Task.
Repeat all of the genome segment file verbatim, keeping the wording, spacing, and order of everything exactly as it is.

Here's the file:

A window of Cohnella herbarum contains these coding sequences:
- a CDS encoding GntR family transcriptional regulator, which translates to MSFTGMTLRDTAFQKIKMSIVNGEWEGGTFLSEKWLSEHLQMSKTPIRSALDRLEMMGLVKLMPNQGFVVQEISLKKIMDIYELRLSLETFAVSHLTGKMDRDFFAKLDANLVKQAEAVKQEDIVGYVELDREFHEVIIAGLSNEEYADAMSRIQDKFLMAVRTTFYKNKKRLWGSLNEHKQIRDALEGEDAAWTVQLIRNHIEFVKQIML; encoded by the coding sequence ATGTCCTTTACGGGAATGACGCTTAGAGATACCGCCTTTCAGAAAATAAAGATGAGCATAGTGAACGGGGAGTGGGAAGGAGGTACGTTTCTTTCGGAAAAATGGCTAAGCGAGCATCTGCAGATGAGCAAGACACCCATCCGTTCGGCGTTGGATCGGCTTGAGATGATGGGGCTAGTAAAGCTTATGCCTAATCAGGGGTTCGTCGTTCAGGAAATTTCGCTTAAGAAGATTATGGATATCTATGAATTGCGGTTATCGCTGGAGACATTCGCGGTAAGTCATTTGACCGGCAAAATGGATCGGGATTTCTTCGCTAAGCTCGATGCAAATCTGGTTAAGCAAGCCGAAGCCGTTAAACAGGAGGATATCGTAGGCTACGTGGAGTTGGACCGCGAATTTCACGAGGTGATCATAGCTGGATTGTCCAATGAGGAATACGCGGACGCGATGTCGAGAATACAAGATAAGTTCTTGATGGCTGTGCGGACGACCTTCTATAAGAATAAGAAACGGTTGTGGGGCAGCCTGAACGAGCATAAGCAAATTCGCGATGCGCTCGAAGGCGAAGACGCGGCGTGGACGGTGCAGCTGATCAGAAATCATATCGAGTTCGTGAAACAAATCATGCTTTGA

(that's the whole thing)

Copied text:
A window of Cohnella herbarum contains these coding sequences:
- a CDS encoding GntR family transcriptional regulator, which translates to MSFTGMTLRDTAFQKIKMSIVNGEWEGGTFLSEKWLSEHLQMSKTPIRSALDRLEMMGLVKLMPNQGFVVQEISLKKIMDIYELRLSLETFAVSHLTGKMDRDFFAKLDANLVKQAEAVKQEDIVGYVELDREFHEVIIAGLSNEEYADAMSRIQDKFLMAVRTTFYKNKKRLWGSLNEHKQIRDALEGEDAAWTVQLIRNHIEFVKQIML; encoded by the coding sequence ATGTCCTTTACGGGAATGACGCTTAGAGATACCGCCTTTCAGAAAATAAAGATGAGCATAGTGAACGGGGAGTGGGAAGGAGGTACGTTTCTTTCGGAAAAATGGCTAAGCGAGCATCTGCAGATGAGCAAGACACCCATCCGTTCGGCGTTGGATCGGCTTGAGATGATGGGGCTAGTAAAGCTTATGCCTAATCAGGGGTTCGTCGTTCAGGAAATTTCGCTTAAGAAGATTATGGATATCTATGAATTGCGGTTATCGCTGGAGACATTCGCGGTAAGTCATTTGACCGGCAAAATGGATCGGGATTTCTTCGCTAAGCTCGATGCAAATCTGGTTAAGCAAGCCGAAGCCGTTAAACAGGAGGATATCGTAGGCTACGTGGAGTTGGACCGCGAATTTCACGAGGTGATCATAGCTGGATTGTCCAATGAGGAATACGCGGACGCGATGTCGAGAATACAAGATAAGTTCTTGATGGCTGTGCGGACGACCTTCTATAAGAATAAGAAACGGTTGTGGGGCAGCCTGAACGAGCATAAGCAAATTCGCGATGCGCTCGAAGGCGAAGACGCGGCGTGGACGGTGCAGCTGATCAGAAATCATATCGAGTTCGTGAAACAAATCATGCTTTGA